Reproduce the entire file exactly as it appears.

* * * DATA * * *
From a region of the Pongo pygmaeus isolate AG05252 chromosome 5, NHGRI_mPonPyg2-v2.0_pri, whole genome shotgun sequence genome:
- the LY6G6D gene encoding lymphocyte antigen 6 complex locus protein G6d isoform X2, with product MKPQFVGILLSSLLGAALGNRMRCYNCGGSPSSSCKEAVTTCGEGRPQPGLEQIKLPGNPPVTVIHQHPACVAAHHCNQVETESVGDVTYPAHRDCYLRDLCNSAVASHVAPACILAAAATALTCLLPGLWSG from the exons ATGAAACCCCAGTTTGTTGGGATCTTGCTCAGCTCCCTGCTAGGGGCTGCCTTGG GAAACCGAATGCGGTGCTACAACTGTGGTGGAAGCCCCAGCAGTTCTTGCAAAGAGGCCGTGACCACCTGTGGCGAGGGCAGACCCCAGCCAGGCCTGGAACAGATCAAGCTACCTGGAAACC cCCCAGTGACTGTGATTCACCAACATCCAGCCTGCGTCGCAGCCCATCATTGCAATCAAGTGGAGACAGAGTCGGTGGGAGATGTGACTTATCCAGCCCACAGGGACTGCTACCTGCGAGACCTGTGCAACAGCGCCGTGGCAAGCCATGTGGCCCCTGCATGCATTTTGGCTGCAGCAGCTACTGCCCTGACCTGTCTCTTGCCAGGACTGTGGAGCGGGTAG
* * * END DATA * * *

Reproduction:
From a region of the Pongo pygmaeus isolate AG05252 chromosome 5, NHGRI_mPonPyg2-v2.0_pri, whole genome shotgun sequence genome:
- the LY6G6D gene encoding lymphocyte antigen 6 complex locus protein G6d isoform X2, with product MKPQFVGILLSSLLGAALGNRMRCYNCGGSPSSSCKEAVTTCGEGRPQPGLEQIKLPGNPPVTVIHQHPACVAAHHCNQVETESVGDVTYPAHRDCYLRDLCNSAVASHVAPACILAAAATALTCLLPGLWSG from the exons ATGAAACCCCAGTTTGTTGGGATCTTGCTCAGCTCCCTGCTAGGGGCTGCCTTGG GAAACCGAATGCGGTGCTACAACTGTGGTGGAAGCCCCAGCAGTTCTTGCAAAGAGGCCGTGACCACCTGTGGCGAGGGCAGACCCCAGCCAGGCCTGGAACAGATCAAGCTACCTGGAAACC cCCCAGTGACTGTGATTCACCAACATCCAGCCTGCGTCGCAGCCCATCATTGCAATCAAGTGGAGACAGAGTCGGTGGGAGATGTGACTTATCCAGCCCACAGGGACTGCTACCTGCGAGACCTGTGCAACAGCGCCGTGGCAAGCCATGTGGCCCCTGCATGCATTTTGGCTGCAGCAGCTACTGCCCTGACCTGTCTCTTGCCAGGACTGTGGAGCGGGTAG